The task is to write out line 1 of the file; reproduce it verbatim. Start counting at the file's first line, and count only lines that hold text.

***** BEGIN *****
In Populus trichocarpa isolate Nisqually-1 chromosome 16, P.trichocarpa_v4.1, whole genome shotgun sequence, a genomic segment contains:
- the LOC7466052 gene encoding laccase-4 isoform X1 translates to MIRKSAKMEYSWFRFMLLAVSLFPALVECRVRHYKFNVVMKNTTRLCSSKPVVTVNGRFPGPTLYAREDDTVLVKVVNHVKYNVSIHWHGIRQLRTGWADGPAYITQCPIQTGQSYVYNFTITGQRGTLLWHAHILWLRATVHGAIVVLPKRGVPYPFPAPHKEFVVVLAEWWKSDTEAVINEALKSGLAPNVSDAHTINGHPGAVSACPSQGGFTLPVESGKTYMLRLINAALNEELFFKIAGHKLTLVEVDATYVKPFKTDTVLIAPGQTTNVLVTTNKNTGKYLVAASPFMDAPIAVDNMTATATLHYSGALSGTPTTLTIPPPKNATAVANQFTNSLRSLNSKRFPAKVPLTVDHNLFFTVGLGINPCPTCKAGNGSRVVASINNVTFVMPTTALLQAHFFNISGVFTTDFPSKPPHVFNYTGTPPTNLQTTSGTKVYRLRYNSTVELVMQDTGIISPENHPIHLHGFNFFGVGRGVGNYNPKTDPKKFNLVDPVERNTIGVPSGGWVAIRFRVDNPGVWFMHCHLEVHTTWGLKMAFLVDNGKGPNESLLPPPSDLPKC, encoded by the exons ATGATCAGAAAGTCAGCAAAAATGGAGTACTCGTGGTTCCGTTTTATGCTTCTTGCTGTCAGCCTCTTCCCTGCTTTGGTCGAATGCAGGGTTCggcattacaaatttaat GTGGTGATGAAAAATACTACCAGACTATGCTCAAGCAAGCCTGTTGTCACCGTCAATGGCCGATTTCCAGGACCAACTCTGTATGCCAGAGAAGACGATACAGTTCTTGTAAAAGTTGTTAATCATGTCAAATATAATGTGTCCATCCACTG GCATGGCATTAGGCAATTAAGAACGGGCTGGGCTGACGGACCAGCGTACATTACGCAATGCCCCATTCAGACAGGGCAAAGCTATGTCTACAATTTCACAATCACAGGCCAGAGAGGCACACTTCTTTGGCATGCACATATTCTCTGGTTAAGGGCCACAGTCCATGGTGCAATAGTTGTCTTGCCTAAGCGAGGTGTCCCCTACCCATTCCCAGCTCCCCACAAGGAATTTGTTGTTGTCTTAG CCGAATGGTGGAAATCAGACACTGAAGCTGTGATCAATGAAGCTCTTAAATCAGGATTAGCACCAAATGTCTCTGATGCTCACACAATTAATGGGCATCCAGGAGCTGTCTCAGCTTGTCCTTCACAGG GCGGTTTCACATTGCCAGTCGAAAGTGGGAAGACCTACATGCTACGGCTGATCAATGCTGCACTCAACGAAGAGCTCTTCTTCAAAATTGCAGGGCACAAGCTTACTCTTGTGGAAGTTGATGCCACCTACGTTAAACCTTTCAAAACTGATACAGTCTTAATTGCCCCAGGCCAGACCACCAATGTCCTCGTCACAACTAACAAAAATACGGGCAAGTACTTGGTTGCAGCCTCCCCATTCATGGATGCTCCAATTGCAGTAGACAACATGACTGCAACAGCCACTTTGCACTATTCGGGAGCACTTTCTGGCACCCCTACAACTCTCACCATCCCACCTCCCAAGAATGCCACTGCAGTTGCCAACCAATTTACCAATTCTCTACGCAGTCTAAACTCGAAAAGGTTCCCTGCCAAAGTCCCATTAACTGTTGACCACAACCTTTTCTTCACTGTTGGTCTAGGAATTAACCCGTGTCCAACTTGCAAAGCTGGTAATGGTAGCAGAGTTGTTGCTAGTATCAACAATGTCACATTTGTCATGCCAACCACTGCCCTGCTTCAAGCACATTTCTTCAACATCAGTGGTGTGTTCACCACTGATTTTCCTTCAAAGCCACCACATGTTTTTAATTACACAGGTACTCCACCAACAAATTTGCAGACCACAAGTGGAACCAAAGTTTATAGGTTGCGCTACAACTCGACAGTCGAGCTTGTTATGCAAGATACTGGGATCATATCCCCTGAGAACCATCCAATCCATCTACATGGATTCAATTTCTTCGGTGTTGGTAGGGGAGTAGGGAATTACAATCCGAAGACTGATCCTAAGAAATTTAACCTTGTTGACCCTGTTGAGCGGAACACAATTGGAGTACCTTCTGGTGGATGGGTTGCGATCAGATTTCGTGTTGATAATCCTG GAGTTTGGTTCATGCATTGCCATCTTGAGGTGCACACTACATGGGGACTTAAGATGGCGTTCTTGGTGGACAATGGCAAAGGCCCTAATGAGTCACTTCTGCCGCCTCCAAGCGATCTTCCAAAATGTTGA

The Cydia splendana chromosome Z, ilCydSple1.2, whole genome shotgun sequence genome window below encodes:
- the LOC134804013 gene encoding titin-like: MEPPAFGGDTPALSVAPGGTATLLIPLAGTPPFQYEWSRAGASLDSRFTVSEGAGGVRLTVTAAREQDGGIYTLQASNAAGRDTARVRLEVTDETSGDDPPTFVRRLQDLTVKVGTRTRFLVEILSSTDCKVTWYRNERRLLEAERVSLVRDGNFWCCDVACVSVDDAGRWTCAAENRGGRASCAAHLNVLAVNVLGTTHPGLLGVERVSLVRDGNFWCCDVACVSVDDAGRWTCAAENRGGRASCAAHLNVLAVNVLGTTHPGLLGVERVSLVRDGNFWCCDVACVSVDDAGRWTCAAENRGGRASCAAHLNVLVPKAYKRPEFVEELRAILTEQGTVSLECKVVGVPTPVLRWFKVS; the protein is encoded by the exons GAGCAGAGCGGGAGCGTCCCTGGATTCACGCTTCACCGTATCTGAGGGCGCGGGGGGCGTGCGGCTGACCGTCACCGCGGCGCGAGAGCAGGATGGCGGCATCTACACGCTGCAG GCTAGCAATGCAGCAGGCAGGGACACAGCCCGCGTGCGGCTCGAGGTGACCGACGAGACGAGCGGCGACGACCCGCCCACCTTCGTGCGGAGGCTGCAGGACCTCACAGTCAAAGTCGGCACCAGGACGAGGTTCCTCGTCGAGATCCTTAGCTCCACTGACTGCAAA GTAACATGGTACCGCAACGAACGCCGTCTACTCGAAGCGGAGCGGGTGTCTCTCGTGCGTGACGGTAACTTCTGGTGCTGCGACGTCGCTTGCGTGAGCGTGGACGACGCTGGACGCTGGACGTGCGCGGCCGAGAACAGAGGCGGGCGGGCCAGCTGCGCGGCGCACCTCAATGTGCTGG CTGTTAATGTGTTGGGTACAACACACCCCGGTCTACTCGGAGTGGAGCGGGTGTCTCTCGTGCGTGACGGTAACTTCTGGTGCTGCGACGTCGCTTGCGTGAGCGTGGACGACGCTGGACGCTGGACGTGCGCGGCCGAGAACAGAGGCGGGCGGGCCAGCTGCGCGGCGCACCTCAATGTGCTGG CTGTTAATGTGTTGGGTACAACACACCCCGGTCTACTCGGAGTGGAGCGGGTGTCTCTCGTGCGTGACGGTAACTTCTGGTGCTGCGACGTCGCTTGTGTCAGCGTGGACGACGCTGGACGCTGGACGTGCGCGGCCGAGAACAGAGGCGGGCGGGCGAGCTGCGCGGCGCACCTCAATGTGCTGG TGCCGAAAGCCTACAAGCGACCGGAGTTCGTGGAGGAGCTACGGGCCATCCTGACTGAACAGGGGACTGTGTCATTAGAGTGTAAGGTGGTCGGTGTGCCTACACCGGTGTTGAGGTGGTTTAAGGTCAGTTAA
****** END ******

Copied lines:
In Populus trichocarpa isolate Nisqually-1 chromosome 16, P.trichocarpa_v4.1, whole genome shotgun sequence, a genomic segment contains: